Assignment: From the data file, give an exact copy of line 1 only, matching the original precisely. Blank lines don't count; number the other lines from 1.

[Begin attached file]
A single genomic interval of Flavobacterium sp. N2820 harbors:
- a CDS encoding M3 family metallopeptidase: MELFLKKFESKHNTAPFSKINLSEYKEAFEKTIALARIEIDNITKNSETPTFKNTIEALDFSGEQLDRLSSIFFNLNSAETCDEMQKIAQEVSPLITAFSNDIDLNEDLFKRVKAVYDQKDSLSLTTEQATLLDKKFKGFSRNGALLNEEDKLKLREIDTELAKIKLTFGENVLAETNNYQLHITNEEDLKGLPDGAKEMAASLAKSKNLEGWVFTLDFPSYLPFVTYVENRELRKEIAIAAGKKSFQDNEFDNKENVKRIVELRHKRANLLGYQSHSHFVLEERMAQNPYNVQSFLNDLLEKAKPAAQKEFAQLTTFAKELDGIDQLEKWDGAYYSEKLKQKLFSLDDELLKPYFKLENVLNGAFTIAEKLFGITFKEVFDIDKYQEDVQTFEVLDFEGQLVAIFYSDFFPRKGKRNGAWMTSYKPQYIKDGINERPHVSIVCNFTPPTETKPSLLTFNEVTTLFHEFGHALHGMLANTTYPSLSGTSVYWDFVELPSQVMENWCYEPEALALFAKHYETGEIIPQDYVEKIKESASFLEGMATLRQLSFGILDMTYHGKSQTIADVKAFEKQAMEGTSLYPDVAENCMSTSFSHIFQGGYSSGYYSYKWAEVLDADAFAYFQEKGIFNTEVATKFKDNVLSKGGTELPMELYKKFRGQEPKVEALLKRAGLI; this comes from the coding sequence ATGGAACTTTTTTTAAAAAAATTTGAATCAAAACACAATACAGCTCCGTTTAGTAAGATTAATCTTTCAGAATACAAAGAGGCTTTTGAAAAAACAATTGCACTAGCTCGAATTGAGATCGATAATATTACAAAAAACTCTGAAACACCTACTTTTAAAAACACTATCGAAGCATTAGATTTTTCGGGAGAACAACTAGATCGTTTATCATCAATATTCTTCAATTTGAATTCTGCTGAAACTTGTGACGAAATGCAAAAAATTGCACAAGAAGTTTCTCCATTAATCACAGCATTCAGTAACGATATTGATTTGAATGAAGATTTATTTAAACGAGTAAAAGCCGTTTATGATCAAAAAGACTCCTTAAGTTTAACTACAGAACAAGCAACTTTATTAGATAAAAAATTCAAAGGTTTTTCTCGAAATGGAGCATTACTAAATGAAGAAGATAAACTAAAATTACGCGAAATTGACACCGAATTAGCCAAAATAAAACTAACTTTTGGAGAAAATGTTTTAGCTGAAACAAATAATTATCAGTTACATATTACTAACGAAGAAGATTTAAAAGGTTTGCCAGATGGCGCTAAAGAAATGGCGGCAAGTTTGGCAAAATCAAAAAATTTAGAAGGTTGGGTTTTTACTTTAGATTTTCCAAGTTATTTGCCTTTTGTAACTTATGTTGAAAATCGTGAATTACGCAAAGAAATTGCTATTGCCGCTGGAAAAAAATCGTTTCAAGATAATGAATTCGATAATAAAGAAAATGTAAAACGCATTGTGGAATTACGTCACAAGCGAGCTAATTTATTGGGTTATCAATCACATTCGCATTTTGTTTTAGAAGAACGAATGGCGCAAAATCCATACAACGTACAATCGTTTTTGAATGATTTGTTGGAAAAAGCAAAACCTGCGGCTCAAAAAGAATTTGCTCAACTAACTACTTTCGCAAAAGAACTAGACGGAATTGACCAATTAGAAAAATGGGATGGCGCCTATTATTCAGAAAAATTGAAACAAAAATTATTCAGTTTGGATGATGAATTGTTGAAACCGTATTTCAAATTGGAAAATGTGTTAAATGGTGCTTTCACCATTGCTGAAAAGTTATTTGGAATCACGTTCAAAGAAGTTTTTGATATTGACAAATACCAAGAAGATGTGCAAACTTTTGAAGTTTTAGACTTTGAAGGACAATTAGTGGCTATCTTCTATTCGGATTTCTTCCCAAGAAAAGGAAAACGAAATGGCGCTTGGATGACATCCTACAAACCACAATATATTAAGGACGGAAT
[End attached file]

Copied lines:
A single genomic interval of Flavobacterium sp. N2820 harbors: